Biden Open to SCOTUS Expansion
After weeks of evasion, the frontrunner hints at a compromise policy.
My friend and co-blogger Steven Taylor has repeatedly made the case for Democrats expanding the size of the Supreme Court to overcome the unrepresentativeness of our institutions while I have made the case that court-packing would be illegitimate and undermine the institution. Last night, former Vice President Joe Biden suggested a middle course.
WaPo (“Biden signals he’ll take a position on Supreme Court expansion before the election“):
Joe Biden for weeks has resisted answering a straightforward question: Does he support expanding the Supreme Court beyond its current nine seats?
On Thursday night, the Democratic presidential nominee signaled for the first time that he would take a position on that before the Nov. 3 election, and he showed in the clearest terms yet that he was open to the controversial proposal of adding more seats, as many liberal activists are urging.
Biden’s comments were not always clear, but he suggested his views on reforming the Supreme Court would depend on whether Senate Republicans follow through on their plans to rapidly confirm Amy Coney Barrett to the court.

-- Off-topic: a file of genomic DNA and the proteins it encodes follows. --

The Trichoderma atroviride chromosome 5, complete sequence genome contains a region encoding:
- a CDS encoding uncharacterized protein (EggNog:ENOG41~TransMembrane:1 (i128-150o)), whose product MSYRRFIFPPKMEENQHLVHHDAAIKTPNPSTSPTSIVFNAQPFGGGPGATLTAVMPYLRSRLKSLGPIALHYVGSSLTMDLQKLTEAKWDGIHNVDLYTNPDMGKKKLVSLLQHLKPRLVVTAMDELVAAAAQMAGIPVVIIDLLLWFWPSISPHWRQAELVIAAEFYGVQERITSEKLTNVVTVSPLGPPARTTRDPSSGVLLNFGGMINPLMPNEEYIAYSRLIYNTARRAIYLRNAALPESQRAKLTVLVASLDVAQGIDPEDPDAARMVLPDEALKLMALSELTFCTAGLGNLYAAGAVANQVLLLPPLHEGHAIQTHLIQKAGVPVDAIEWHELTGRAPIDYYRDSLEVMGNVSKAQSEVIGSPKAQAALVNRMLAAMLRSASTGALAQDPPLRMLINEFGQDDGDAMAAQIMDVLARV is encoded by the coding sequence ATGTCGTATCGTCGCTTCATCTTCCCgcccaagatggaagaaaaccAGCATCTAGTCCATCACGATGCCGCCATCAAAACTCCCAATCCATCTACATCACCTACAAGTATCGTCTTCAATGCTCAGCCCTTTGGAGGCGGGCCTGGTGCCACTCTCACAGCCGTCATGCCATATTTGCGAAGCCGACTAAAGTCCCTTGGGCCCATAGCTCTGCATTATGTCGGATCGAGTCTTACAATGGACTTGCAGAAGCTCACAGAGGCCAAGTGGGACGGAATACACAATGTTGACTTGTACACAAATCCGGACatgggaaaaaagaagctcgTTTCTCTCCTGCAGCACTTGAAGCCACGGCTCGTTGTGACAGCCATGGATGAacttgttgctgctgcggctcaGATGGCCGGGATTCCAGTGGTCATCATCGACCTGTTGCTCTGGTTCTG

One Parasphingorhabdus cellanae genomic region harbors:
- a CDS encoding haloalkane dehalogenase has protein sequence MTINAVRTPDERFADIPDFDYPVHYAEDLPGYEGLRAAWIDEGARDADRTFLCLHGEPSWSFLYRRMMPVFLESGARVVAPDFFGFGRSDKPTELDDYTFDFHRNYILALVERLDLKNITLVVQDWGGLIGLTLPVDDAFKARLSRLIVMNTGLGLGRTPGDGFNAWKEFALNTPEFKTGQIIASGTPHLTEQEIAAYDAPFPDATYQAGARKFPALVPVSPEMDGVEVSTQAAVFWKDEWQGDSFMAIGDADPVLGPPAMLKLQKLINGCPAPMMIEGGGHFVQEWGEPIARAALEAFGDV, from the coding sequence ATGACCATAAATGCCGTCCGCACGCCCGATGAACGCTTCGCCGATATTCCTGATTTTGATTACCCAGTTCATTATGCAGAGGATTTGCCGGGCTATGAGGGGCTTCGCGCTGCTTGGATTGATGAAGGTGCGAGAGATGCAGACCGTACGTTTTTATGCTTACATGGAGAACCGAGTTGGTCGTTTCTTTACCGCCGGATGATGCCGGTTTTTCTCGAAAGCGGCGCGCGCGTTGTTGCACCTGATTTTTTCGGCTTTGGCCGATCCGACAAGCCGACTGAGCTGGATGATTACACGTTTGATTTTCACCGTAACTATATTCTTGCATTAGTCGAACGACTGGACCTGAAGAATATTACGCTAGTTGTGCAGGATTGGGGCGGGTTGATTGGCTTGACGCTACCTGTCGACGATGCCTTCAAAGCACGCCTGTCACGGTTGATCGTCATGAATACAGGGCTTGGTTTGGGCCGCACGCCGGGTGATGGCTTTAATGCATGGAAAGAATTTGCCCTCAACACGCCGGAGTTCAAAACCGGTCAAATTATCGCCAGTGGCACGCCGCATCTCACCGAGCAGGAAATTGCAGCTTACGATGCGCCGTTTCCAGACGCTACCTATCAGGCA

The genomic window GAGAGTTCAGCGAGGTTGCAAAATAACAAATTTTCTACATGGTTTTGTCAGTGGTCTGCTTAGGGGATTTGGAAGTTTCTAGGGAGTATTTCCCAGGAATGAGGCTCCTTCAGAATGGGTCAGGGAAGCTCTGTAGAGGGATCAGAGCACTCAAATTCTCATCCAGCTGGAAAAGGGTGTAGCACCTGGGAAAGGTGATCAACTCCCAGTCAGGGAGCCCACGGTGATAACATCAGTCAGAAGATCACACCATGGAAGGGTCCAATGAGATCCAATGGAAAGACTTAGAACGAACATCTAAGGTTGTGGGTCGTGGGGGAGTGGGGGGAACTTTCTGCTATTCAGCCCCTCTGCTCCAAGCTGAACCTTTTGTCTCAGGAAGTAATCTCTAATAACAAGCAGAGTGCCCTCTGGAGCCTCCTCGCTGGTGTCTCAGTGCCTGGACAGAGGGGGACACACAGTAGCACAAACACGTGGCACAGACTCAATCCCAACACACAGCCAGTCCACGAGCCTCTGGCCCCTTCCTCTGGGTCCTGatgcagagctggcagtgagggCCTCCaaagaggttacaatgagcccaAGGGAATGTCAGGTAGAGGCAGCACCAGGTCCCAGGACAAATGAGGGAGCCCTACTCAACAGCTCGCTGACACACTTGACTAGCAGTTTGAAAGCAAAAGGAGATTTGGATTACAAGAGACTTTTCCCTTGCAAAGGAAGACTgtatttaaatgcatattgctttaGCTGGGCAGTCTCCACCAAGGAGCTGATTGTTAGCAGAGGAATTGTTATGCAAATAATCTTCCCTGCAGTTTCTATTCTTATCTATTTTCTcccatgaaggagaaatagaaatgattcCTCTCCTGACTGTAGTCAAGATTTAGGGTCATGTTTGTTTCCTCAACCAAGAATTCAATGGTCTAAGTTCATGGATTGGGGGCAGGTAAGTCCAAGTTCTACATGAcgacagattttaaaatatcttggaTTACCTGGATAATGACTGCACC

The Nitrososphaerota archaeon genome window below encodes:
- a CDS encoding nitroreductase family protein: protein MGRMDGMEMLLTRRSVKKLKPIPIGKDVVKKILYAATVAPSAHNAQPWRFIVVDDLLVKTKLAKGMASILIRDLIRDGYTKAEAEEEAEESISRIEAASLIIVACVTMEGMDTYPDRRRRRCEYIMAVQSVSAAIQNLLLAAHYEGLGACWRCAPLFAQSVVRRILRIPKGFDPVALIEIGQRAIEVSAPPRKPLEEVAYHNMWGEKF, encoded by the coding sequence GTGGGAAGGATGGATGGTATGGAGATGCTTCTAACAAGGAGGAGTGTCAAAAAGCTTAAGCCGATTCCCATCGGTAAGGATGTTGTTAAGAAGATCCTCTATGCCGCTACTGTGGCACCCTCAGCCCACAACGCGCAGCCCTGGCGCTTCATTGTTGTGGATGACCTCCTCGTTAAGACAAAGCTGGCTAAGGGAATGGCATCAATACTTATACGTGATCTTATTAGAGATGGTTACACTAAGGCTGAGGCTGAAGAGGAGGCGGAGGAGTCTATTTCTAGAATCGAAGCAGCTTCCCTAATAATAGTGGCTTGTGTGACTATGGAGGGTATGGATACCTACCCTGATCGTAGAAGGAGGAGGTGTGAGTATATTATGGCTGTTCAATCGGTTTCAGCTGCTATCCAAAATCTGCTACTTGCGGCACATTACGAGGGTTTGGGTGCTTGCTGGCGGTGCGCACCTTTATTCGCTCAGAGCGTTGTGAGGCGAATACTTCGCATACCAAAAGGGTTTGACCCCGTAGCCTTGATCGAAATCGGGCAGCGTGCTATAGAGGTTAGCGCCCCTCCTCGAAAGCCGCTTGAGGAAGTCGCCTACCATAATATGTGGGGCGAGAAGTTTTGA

ABC’s George Stephanopoulos, hosting a town hall meeting Thursday night, asked Biden: “If the Senate votes on Coney Barrett’s nomination before the election, you are open to expanding the court?”
“I’m open to considering what happens from that point on,” Biden replied.
“Don’t voters have a right to know where you stand?” Stephanopoulos soon followed up.
“They do have a right to know where I stand, and they’ll have a right to know where I stand before they vote,” Biden said.
Asked if he would come out with a “clear position” before Election Day, he added: “Yes. Depending on how they handle this.”
By “how they handle this,” Biden clarified that he was talking about the Barrett nomination before the Senate. Biden and his fellow Democrats have sharply criticized Republicans for moving ahead with the nomination so close to an election, arguing that they should wait and let the next president decide whom to nominate.